Enhanced Molecule Detection in Capillary Electrophoresis Using Label Free Intrinsic Imaging
John F. Hassard, deltaDOT Ltd, 13 Princes Gardens, South Kensington, London, United Kingdom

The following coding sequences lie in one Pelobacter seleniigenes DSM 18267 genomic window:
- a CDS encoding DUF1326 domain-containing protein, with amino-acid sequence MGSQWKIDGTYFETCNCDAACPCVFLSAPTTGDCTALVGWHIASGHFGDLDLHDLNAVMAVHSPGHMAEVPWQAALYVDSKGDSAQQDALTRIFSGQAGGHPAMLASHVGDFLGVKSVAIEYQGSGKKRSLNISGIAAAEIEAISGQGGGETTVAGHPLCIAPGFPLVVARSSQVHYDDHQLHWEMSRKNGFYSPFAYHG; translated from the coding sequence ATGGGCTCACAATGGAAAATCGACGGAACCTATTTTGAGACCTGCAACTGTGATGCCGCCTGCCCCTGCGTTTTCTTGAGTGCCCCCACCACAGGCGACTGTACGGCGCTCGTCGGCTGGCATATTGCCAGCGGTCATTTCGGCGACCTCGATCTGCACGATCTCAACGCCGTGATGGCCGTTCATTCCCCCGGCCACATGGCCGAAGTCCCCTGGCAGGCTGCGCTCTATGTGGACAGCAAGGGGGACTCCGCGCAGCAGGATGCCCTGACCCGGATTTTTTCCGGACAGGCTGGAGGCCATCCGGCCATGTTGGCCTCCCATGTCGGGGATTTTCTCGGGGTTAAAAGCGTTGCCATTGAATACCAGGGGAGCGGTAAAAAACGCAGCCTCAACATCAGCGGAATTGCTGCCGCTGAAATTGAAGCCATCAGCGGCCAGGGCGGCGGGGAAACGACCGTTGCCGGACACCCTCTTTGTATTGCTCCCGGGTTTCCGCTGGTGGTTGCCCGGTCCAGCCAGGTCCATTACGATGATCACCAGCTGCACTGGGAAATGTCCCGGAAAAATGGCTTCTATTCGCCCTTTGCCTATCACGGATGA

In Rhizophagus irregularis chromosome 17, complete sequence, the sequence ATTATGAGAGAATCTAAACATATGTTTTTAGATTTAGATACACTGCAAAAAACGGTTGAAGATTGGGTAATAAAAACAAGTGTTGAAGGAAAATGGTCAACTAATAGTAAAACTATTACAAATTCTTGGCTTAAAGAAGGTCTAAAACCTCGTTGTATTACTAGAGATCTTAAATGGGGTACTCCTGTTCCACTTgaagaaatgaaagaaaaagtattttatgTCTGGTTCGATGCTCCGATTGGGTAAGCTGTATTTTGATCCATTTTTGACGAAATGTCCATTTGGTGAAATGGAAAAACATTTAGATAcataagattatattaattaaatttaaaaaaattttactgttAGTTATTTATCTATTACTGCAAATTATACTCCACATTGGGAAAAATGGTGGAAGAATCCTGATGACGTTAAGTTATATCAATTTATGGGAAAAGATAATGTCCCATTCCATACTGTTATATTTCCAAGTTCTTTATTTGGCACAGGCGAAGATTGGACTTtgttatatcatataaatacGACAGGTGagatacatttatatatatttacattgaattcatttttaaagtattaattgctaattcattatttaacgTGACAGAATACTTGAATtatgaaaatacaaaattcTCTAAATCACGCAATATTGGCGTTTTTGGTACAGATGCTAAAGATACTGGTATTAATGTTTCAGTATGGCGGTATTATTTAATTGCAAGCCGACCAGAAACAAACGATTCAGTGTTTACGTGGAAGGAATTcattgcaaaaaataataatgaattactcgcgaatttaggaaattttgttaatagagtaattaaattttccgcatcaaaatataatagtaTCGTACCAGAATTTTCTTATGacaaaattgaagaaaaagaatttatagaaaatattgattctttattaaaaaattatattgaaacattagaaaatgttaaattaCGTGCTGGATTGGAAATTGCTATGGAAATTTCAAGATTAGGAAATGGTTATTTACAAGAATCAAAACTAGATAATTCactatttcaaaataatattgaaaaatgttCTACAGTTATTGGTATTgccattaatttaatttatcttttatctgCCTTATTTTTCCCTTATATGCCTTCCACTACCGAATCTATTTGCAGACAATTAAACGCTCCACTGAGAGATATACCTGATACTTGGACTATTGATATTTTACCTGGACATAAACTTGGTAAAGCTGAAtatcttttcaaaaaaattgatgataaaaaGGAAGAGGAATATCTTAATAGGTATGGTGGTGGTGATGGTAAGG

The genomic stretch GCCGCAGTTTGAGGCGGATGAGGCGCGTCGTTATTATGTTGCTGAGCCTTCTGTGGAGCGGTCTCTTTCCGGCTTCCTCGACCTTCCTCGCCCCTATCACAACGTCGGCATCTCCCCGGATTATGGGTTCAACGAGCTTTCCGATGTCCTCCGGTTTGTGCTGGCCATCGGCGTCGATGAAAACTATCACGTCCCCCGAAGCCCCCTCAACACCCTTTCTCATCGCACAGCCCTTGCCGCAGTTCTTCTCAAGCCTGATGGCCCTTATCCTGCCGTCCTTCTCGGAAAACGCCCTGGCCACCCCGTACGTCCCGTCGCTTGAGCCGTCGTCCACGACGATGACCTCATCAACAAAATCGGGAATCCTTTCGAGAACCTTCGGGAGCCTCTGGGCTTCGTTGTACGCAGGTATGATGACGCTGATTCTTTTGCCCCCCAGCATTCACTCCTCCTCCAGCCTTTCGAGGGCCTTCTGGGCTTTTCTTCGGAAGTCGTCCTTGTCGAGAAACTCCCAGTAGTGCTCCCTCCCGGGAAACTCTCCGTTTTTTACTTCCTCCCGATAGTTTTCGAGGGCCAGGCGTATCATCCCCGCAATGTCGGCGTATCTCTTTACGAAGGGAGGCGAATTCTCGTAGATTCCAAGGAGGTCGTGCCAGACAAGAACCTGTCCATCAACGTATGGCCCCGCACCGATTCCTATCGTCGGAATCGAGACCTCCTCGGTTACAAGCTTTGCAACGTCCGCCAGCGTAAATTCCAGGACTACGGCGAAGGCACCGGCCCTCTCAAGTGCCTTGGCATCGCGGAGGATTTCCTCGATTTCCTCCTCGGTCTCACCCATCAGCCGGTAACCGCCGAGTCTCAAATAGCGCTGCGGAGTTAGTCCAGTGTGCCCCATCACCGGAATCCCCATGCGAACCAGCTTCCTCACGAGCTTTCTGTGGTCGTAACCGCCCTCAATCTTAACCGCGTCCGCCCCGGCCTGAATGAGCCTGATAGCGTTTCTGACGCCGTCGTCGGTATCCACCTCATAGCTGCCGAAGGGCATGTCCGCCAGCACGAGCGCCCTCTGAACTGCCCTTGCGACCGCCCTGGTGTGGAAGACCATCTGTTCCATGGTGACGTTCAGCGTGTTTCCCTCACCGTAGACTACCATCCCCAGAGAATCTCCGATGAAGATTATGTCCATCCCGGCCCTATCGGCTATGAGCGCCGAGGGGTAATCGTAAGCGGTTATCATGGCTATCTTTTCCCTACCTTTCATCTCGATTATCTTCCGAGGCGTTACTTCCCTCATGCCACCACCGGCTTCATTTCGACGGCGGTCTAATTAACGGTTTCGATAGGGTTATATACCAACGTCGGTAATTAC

Label Free Intrinsic Imaging (LFII) combines UV absorption, photodiode array detection, automated fluidic handling and digital signal processing to map the space-time trajectories of bioanalytes and chemicals in capillaries. This direct absorption technique eliminates labels and dyes by using signal-to-noise enhancing image processing algorithms, and has been successfully applied to protein sizing, DNA fragment analysis, chemical detection and DNA sequencing. Imaging the molecule itself, rather than the label chemically attached to it, significantly improves resolution while controlling migration time. There are also advantages in the speed of analysis, health and safety issues, reagent costs and reduced sample size. By working with unlabeled molecules, LFII also allows real-time fraction collection in the system. This gives us the ability to actively manipulate analytes, for example by switching an identified protein for subsequent analysis and the potential to identify using advanced data-mining tools. This paper will describe the key elements of LFII. This technology utilizes dynamic multi-pixel detection and advanced signal processing algorithms to enhance the signal to noise ratio in unlabelled systems allowing increased resolution, reproducibility and sensitivity. Experiments using small molecules, nucleic acids and proteins have been performed to demonstrate the capability of the system resulting in significantly superior performance over conventional capillary electrophoresis. The analysis of this very large data set is achieved by data acquisition from each molecule as it traverses each pixel at a specific time point. This allows a space-time correlation called vertexing to be achieved. Vertexing enables a vastly increased signal to noise ratio to be acquired allowing for molecular imaging that exceeds traditional single-detector absorption imaging techniques. Here we will show how these advances allow us to image label-free single-stranded DNA template to one base resolution, to analyse complex cell lysates and to differentiate between post-translational modification forms of proteins. Label Free Intrinsic Imaging has largely come of age over the last 5 years, from fairly crude gel scanning to image unlabelled restriction enzyme fragments, to contemporary capillary and chip based systems. The LFII instruments are single platform, multi-use technologies. DNA, RNA and proteins can be analysed on the same machine. Changes in the analysis software, the chip or capillary configuration and the sieving gel matrix are the only significant changes. DNA. DNA sequencing requires a nucleotide resolution of 1 base. deltaDOT has achieved DNA sequencing on standard kit-based cycle sequencing reaction product out to read lengths of 600 bases, but are concentrating on producing fully analyzed and annotated read lengths of 200 bases. We have developed techniques whereby we can sequence in a single channel without labels. We have also used LFII in RNA analysis. Protein. Using LFII we have also successfully imaged proteins in complex mixtures. Starting with standard protein markers, we successfully imaged a range of proteins from 14.5 kDa to 205 kDa in less than 10 minutes. E.coli cell lysates have also been separated at similar rates. We achieve ‘virtual' resolutions which allow unprecedented separation and analysis of individual proteins and groups of proteins in complex mixtures. We have also begun development of an ultrafast protein folding analysis system and have preliminary results to show how LFII can be combined with other technologies to gain multiplicative analysis power. Chemicals. As part of technical due diligence for a major corporate client we have analyzed a range of chemicals both in pure form and as part of a complex beverage mixture. This set of experiments allowed us demonstrate the superb reproducibility of our systems. Root Square Deviations (RSD) of 0.18% RSD in peak area, and 0.076% in migration time have been achieved over a range of sample concentrations. Bacteria and Viruses. As part of an expansion of the application range of deltaDOT's LFII technology we have detected ‘live' (fresh from culture) samples of bacteria and established differences in mobilities between species. We are embarking on similar studies with viruses. We have identified and in part developed a range of applications based on these technology components which suggest LFII can make a powerful contribution in many areas of drug discovery, development and other biotechnology and general analysis areas.